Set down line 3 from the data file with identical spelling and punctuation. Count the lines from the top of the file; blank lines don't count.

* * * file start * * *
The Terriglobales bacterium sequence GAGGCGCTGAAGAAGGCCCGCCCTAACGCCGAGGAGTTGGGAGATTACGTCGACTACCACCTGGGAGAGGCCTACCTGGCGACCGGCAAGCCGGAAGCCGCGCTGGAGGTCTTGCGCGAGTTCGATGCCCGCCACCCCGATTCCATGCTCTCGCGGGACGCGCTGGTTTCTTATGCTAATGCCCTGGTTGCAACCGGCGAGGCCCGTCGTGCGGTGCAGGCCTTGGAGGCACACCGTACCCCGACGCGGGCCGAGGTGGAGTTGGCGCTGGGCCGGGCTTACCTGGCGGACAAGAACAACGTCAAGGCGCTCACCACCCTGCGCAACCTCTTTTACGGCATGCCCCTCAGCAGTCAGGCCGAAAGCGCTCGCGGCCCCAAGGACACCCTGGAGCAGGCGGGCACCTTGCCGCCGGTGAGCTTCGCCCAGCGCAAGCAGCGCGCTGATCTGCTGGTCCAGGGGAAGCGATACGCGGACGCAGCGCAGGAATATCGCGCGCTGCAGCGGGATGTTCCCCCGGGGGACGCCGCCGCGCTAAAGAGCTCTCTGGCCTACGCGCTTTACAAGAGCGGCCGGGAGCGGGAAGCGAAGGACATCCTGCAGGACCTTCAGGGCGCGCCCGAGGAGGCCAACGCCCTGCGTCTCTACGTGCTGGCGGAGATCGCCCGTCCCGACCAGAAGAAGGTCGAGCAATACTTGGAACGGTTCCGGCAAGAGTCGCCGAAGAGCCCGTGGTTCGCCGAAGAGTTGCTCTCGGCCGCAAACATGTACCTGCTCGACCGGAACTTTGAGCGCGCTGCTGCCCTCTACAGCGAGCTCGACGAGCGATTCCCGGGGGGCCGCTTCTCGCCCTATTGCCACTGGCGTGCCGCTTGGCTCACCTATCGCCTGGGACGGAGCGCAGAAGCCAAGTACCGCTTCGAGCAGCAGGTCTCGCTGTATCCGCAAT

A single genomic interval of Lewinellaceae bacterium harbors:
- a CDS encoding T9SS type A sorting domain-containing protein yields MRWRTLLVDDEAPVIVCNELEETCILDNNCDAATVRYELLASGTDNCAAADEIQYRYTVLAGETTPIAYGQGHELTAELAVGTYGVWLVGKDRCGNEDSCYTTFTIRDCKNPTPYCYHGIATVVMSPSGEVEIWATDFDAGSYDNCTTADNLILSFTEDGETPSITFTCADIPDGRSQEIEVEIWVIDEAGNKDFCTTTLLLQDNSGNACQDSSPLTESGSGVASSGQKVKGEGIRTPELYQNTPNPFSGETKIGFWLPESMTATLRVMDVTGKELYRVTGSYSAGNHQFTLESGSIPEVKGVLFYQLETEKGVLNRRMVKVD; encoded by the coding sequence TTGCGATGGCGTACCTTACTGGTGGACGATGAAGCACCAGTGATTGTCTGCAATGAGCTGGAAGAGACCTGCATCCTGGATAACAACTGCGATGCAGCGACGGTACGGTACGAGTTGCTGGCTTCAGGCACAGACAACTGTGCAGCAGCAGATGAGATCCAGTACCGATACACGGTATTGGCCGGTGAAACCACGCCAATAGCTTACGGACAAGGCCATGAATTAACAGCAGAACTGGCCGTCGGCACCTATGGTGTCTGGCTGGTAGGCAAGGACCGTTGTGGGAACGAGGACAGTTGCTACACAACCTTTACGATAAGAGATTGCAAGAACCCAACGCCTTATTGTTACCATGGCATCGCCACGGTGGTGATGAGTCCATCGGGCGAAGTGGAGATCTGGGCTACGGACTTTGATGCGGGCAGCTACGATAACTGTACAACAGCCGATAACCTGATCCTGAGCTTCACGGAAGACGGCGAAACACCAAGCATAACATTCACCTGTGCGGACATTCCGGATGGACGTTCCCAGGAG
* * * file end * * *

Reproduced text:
- a CDS encoding T9SS type A sorting domain-containing protein yields MRWRTLLVDDEAPVIVCNELEETCILDNNCDAATVRYELLASGTDNCAAADEIQYRYTVLAGETTPIAYGQGHELTAELAVGTYGVWLVGKDRCGNEDSCYTTFTIRDCKNPTPYCYHGIATVVMSPSGEVEIWATDFDAGSYDNCTTADNLILSFTEDGETPSITFTCADIPDGRSQEIEVEIWVIDEAGNKDFCTTTLLLQDNSGNACQDSSPLTESGSGVASSGQKVKGEGIRTPELYQNTPNPFSGETKIGFWLPESMTATLRVMDVTGKELYRVTGSYSAGNHQFTLESGSIPEVKGVLFYQLETEKGVLNRRMVKVD; encoded by the coding sequence TTGCGATGGCGTACCTTACTGGTGGACGATGAAGCACCAGTGATTGTCTGCAATGAGCTGGAAGAGACCTGCATCCTGGATAACAACTGCGATGCAGCGACGGTACGGTACGAGTTGCTGGCTTCAGGCACAGACAACTGTGCAGCAGCAGATGAGATCCAGTACCGATACACGGTATTGGCCGGTGAAACCACGCCAATAGCTTACGGACAAGGCCATGAATTAACAGCAGAACTGGCCGTCGGCACCTATGGTGTCTGGCTGGTAGGCAAGGACCGTTGTGGGAACGAGGACAGTTGCTACACAACCTTTACGATAAGAGATTGCAAGAACCCAACGCCTTATTGTTACCATGGCATCGCCACGGTGGTGATGAGTCCATCGGGCGAAGTGGAGATCTGGGCTACGGACTTTGATGCGGGCAGCTACGATAACTGTACAACAGCCGATAACCTGATCCTGAGCTTCACGGAAGACGGCGAAACACCAAGCATAACATTCACCTGTGCGGACATTCCGGATGGACGTTCCCAGGAG